Self-awareness and practising mindfulness are about having the intention to focus your attention on your mind, body and emotions.
For many people, this is a new concept and not something that comes naturally. But it’s important to note that just like strengthening a muscle, you can create new neural pathways by practising self-awareness each day.
In a practical sense, think about deciding to go outside for a run or a walk. You might think it just ‘happens’, but in fact, there’s been a chain of events that have led to you carving out this time for yourself. By acting on your intention, you are grounding yourself in the present.
You can take this thought process and apply it to many things. For example, you might like to walk and listen to a podcast – great! But the next time you do, make sure you commit to the podcast; listen to it in full and try not to be distracted by other things during that time.
I would suggest people start by thinking about the things they value and then making time to practice them wholeheartedly. By doing so each day, you can reduce the likelihood of defaulting back to old habits, becoming distracted and losing the present moment. Put simply, start small, and enjoy delving into the things you love doing!
For many people, it is a new concept and not something that comes naturally. But it’s important to note that just like strengthening a muscle, you can create new neural pathways, by working at it each day.
How can I be mindful when I’m stuck at home?
People with cancer have a number of coping strategies and for many, these are what get them through the day-to-day, such as spending time outdoors, catching up with friends and family, or simply going out to see a movie.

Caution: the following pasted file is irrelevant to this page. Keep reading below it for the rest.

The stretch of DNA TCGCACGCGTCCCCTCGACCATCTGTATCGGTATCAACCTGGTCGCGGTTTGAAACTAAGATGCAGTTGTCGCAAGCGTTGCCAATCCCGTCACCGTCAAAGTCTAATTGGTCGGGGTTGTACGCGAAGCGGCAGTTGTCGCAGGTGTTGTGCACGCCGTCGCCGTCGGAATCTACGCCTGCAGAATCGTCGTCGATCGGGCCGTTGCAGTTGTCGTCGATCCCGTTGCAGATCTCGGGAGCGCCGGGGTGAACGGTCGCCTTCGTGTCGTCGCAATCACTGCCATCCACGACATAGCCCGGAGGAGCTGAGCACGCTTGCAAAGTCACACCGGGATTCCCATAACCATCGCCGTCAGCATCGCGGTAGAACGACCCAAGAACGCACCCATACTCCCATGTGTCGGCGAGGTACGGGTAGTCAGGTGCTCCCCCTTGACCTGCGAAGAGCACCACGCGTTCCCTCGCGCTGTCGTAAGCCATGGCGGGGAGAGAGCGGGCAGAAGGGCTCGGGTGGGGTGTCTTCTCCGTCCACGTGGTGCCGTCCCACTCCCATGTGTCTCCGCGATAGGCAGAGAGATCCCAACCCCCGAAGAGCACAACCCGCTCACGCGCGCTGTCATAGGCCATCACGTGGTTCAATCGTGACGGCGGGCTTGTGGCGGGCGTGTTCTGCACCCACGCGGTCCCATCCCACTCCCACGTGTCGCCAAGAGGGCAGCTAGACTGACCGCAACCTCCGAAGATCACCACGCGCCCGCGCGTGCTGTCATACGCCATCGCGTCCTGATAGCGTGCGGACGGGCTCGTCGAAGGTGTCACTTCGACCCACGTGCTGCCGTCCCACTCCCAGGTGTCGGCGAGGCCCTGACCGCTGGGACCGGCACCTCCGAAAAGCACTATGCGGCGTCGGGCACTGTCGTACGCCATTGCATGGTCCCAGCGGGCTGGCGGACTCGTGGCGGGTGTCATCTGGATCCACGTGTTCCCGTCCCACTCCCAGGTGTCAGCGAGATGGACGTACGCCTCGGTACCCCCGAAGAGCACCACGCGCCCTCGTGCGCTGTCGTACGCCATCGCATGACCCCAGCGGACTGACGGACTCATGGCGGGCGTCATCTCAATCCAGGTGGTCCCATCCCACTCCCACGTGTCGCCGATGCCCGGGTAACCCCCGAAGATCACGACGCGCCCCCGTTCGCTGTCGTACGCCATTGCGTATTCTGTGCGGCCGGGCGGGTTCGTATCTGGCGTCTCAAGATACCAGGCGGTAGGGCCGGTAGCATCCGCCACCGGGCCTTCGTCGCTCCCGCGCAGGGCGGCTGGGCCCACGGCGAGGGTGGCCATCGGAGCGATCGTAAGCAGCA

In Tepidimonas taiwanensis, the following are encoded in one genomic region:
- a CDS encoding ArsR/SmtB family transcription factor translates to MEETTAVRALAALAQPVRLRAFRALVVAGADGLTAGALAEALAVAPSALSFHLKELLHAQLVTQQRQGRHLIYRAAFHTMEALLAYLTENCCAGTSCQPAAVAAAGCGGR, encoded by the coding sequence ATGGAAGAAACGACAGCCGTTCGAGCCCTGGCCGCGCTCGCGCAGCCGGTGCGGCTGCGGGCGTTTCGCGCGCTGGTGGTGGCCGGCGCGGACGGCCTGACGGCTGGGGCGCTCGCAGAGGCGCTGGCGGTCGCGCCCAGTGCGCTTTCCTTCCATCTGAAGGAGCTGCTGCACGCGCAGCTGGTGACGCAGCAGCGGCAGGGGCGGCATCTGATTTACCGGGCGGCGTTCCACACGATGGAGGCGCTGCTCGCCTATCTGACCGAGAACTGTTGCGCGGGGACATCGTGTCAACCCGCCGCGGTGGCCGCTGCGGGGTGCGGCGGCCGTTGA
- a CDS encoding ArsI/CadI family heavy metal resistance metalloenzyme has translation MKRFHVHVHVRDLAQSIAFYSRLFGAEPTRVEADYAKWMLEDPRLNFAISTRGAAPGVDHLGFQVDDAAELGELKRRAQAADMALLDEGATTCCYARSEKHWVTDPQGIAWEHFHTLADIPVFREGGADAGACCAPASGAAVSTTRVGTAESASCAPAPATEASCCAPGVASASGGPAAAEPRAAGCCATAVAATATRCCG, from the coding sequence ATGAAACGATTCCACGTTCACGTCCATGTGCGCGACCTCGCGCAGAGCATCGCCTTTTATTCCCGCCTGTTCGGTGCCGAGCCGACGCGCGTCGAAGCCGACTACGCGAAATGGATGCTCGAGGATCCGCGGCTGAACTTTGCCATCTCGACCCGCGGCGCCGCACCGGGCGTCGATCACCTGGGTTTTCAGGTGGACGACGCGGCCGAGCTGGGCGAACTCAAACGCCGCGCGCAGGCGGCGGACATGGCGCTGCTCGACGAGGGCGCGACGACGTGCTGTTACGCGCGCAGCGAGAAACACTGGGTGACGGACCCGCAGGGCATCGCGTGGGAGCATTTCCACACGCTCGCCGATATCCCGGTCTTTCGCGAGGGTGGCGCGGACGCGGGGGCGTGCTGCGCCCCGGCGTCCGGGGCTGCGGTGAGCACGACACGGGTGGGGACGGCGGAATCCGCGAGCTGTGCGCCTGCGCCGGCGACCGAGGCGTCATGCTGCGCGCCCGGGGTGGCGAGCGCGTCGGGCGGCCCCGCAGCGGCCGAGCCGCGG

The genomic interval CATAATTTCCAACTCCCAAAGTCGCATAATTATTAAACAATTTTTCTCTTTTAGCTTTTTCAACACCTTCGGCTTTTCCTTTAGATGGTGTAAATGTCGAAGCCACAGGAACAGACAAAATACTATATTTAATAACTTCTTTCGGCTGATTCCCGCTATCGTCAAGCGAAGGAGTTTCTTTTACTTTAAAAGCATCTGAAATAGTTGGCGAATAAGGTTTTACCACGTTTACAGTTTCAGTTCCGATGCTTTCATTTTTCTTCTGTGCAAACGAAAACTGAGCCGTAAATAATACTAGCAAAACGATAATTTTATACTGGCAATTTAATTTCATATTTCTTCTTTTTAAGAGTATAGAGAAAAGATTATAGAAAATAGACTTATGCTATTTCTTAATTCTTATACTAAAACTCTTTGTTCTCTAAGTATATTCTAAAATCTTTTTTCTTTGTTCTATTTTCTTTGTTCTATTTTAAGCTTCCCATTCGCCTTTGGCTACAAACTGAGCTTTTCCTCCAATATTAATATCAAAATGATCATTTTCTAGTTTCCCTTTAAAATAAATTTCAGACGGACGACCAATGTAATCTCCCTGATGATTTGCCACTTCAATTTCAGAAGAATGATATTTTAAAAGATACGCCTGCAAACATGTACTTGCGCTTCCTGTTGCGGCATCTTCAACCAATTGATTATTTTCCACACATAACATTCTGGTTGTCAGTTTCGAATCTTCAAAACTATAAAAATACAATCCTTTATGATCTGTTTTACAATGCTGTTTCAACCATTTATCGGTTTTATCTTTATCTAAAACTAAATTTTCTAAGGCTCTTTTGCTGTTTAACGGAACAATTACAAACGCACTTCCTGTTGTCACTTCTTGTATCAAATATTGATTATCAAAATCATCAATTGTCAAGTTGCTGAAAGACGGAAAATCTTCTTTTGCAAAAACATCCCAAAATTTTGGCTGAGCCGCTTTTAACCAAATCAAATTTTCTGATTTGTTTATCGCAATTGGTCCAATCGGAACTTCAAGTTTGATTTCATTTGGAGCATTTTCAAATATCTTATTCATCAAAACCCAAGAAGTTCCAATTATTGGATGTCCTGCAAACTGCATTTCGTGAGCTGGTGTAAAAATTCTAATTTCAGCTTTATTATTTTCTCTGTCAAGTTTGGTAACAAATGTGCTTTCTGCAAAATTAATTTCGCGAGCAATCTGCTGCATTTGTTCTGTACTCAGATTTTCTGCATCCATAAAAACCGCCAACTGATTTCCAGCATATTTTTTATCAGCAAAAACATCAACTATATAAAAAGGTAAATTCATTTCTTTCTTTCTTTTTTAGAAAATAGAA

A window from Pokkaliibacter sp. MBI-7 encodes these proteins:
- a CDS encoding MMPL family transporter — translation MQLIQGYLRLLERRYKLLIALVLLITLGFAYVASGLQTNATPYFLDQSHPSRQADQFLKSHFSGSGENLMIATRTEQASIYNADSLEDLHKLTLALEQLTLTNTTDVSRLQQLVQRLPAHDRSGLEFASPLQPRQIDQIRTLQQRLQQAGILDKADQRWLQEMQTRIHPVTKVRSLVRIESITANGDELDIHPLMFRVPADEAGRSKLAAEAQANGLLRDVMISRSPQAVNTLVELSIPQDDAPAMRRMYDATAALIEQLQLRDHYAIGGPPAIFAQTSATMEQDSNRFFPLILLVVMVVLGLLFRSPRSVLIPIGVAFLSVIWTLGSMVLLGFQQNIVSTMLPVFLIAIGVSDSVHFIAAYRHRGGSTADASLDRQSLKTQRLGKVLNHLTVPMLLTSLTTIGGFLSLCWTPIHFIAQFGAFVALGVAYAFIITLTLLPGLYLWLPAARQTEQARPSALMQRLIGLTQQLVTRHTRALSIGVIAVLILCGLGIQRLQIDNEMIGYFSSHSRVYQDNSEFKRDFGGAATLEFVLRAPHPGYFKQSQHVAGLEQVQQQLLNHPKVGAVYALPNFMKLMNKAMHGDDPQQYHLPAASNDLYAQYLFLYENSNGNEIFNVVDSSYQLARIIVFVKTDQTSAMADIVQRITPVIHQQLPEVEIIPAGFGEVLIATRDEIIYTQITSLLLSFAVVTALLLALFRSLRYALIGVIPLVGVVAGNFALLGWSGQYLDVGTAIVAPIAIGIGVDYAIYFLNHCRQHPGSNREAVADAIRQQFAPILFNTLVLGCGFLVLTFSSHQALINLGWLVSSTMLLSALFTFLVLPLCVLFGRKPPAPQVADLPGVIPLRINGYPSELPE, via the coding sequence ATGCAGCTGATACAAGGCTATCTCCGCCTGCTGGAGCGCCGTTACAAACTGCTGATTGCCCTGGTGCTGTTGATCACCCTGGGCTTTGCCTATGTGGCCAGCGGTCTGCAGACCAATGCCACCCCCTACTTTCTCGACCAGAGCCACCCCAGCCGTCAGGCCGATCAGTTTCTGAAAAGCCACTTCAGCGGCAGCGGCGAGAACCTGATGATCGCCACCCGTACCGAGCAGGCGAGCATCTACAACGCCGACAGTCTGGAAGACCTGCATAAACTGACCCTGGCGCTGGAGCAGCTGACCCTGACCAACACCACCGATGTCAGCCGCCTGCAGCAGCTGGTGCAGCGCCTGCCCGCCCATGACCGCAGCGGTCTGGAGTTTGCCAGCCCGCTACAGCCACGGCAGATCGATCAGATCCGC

With the added strain of COVID-19, many people may be feeling as though their coping strategies have been compromised.
During these times, it’s important to find new and creative ways to implement your usual coping techniques.
I would suggest people consider doing a quick audit of the things that help them to cope with their condition day-to-day. If you know what your needs are and what you benefit from, it can be easy to pin-point some areas to focus on.
For example, for many people, going outside to exercise is a big coping mechanism. The good news is, we can still do that, so be sure to take time every day, if you feel up to it, to go outside and get fresh air.
A feeling of social connectedness is also extremely beneficial, and while it might feel strange to be meeting up with friends via virtual hangouts, don’t underestimate the value of seeing a friendly face or speaking with a loved one.
Maintaining a routine can also be a great way to feel a sense of purpose and accomplishment during times of increased isolation. It can be as simple as writing a list of things that need to be done each day and ensuring they are marked off. This can provide people with a sense of mastery and satisfaction.
Treating the mind, body and brain
Interventions around the mind, body and brain look at varying factors and social contexts that can impact a person’s mental and physical health.
For people with cancer, this can mean considering the treatment they may be undergoing and the potential for this to impact their body and their mind. For example, the side effects of some treatments may pose additional challenges to a patient’s mental health.
By looking at the whole picture, we’re able to consider traditional cognitive behaviour therapy, but it may also mean we ‘fight fire with fire’ and introduce additional therapeutic option
As always, these interventions are considered based on each patient’s circumstance so we can find the right avenue to support them.
Dr Leah Collins Webinar
We recently held a webinar with psychologist, Dr Leah Collins, who answered questions from the Pink Hope community & offered insights for managing stress.